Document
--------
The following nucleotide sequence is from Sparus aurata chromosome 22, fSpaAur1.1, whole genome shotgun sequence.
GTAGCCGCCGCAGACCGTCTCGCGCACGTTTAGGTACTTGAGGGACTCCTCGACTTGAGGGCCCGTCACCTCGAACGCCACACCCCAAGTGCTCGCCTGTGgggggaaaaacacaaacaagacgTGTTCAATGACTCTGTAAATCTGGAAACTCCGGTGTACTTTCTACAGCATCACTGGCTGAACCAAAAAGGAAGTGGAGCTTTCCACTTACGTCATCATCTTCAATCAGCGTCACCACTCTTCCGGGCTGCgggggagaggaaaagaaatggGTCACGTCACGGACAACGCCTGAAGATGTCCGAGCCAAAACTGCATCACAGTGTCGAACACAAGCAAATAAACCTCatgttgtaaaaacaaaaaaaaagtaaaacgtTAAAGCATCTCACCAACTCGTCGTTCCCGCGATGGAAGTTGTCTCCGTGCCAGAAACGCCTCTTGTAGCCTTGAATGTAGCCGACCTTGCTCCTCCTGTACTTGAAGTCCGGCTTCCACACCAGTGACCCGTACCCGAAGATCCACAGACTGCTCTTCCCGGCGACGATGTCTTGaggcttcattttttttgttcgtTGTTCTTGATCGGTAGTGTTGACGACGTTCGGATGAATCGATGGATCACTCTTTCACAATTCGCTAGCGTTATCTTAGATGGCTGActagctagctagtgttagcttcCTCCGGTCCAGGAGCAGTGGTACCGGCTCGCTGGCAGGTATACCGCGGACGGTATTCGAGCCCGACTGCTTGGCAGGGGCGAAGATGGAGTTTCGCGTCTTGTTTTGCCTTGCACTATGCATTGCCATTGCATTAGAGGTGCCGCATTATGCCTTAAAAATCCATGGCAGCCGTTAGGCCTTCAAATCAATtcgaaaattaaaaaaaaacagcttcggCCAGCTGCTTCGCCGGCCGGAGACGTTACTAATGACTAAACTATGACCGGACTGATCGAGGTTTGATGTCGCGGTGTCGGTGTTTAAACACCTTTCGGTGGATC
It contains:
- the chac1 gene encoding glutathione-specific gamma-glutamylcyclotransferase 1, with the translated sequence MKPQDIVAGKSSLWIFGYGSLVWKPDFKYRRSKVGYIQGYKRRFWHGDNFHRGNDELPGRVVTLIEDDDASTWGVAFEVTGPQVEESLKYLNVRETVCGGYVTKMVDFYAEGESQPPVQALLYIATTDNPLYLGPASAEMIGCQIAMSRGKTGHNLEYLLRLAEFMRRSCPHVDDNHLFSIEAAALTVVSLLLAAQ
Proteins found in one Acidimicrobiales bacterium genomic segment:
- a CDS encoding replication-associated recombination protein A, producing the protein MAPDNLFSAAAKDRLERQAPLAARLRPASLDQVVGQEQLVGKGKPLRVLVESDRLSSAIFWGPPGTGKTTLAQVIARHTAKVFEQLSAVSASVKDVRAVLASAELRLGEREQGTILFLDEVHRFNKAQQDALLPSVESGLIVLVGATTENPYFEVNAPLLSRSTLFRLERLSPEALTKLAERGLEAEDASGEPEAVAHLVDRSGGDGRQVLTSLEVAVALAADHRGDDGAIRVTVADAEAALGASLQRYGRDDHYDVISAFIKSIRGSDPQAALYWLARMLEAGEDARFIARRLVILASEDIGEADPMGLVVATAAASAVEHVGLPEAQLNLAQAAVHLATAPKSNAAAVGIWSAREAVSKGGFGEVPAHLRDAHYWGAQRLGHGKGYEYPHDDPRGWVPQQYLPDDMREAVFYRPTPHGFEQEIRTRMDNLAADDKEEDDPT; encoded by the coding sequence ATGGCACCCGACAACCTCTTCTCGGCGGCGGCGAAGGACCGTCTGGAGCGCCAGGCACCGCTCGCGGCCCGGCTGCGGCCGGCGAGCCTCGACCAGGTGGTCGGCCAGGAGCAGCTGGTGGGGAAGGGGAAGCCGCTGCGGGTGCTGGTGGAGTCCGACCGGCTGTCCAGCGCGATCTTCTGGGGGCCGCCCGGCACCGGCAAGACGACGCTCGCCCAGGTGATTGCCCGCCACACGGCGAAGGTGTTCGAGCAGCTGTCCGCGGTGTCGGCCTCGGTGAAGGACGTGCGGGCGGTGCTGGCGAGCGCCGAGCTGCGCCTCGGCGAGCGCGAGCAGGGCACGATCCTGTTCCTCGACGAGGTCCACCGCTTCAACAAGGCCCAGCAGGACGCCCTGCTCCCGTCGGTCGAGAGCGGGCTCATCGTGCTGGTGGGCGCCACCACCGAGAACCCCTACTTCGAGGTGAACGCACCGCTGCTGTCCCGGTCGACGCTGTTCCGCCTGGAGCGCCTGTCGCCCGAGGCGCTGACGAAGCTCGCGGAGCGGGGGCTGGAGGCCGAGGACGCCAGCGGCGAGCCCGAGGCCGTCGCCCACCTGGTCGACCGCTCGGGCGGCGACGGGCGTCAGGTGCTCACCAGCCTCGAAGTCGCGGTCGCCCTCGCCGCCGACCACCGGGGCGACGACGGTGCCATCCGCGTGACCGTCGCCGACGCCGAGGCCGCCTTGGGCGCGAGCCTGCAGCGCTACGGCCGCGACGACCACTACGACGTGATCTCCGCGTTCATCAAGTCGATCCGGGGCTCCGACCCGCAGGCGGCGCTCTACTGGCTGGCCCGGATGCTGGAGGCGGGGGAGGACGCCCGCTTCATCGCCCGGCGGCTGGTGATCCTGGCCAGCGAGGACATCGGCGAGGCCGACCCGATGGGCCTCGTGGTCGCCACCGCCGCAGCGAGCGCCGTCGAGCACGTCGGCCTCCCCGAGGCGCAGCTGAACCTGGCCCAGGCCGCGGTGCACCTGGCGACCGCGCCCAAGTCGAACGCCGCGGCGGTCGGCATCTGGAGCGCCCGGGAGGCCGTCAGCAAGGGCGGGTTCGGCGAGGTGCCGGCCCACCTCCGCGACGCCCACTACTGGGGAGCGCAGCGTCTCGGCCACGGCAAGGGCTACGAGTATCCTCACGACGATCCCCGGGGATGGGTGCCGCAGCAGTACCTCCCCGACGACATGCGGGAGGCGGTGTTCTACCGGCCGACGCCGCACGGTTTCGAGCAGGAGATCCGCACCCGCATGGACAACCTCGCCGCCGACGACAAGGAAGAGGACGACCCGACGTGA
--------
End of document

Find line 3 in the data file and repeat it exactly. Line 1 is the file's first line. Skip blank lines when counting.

It contains: